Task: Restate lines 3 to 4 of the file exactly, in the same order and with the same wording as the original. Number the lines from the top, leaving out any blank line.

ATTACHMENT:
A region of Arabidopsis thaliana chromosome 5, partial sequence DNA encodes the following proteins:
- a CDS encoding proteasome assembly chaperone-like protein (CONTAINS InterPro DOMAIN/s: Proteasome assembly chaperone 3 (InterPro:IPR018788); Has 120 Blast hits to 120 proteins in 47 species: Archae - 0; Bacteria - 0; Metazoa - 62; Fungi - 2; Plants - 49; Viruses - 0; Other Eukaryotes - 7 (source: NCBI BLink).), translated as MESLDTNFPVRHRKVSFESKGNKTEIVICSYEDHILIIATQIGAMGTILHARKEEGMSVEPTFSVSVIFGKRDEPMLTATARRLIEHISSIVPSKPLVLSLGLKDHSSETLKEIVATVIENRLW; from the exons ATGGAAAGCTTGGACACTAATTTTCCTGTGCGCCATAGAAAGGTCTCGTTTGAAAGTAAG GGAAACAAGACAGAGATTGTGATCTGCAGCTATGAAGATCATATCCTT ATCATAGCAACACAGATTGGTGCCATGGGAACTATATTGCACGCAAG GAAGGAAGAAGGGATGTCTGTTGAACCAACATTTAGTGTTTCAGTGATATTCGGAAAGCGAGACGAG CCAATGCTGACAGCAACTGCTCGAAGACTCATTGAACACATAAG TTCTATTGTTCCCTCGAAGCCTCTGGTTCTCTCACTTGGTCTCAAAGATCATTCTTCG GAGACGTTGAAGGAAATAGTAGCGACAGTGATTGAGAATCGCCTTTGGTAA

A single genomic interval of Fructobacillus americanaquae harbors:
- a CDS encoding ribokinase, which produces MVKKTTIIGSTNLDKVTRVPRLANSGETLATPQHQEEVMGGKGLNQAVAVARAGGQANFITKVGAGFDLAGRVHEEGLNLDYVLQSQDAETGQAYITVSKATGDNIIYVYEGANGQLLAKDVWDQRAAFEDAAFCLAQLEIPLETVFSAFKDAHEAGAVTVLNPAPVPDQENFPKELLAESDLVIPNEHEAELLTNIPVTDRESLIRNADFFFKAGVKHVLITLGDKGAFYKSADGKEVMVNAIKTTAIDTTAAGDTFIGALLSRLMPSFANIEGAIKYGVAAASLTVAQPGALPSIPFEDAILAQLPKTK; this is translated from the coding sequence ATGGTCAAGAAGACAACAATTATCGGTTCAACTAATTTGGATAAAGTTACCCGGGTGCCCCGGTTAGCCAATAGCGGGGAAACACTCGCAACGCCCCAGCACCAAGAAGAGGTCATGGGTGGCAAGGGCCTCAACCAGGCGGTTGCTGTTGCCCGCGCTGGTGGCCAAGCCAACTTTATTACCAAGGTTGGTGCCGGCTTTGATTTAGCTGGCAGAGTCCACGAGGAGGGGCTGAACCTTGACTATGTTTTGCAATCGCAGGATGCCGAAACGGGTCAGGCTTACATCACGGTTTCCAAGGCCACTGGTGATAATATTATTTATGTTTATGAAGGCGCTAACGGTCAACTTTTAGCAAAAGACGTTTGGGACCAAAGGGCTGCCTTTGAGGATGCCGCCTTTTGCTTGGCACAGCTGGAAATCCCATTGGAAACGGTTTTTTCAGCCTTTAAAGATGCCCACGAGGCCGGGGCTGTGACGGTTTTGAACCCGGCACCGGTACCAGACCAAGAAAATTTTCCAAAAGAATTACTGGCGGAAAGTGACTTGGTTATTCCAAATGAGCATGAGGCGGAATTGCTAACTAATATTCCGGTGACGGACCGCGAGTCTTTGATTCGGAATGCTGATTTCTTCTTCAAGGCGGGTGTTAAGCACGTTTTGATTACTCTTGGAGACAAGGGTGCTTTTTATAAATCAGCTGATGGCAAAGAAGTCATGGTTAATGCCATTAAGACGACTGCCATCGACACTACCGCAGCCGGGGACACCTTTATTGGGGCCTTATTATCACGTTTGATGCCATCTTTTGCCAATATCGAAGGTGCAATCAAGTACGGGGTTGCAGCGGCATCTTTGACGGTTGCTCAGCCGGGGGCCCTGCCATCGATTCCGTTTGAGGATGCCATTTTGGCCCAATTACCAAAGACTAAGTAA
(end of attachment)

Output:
A single genomic interval of Fructobacillus americanaquae harbors:
- a CDS encoding ribokinase, which produces MVKKTTIIGSTNLDKVTRVPRLANSGETLATPQHQEEVMGGKGLNQAVAVARAGGQANFITKVGAGFDLAGRVHEEGLNLDYVLQSQDAETGQAYITVSKATGDNIIYVYEGANGQLLAKDVWDQRAAFEDAAFCLAQLEIPLETVFSAFKDAHEAGAVTVLNPAPVPDQENFPKELLAESDLVIPNEHEAELLTNIPVTDRESLIRNADFFFKAGVKHVLITLGDKGAFYKSADGKEVMVNAIKTTAIDTTAAGDTFIGALLSRLMPSFANIEGAIKYGVAAASLTVAQPGALPSIPFEDAILAQLPKTK; this is translated from the coding sequence ATGGTCAAGAAGACAACAATTATCGGTTCAACTAATTTGGATAAAGTTACCCGGGTGCCCCGGTTAGCCAATAGCGGGGAAACACTCGCAACGCCCCAGCACCAAGAAGAGGTCATGGGTGGCAAGGGCCTCAACCAGGCGGTTGCTGTTGCCCGCGCTGGTGGCCAAGCCAACTTTATTACCAAGGTTGGTGCCGGCTTTGATTTAGCTGGCAGAGTCCACGAGGAGGGGCTGAACCTTGACTATGTTTTGCAATCGCAGGATGCCGAAACGGGTCAGGCTTACATCACGGTTTCCAAGGCCACTGGTGATAATATTATTTATGTTTATGAAGGCGCTAACGGTCAACTTTTAGCAAAAGACGTTTGGGACCAAAGGGCTGCCTTTGAGGATGCCGCCTTTTGCTTGGCACAGCTGGAAATCCCATTGGAAACGGTTTTTTCAGCCTTTAAAGATGCCCACGAGGCCGGGGCTGTGACGGTTTTGAACCCGGCACCGGTACCAGACCAAGAAAATTTTCCAAAAGAATTACTGGCGGAAAGTGACTTGGTTATTCCAAATGAGCATGAGGCGGAATTGCTAACTAATATTCCGGTGACGGACCGCGAGTCTTTGATTCGGAATGCTGATTTCTTCTTCAAGGCGGGTGTTAAGCACGTTTTGATTACTCTTGGAGACAAGGGTGCTTTTTATAAATCAGCTGATGGCAAAGAAGTCATGGTTAATGCCATTAAGACGACTGCCATCGACACTACCGCAGCCGGGGACACCTTTATTGGGGCCTTATTATCACGTTTGATGCCATCTTTTGCCAATATCGAAGGTGCAATCAAGTACGGGGTTGCAGCGGCATCTTTGACGGTTGCTCAGCCGGGGGCCCTGCCATCGATTCCGTTTGAGGATGCCATTTTGGCCCAATTACCAAAGACTAAGTAA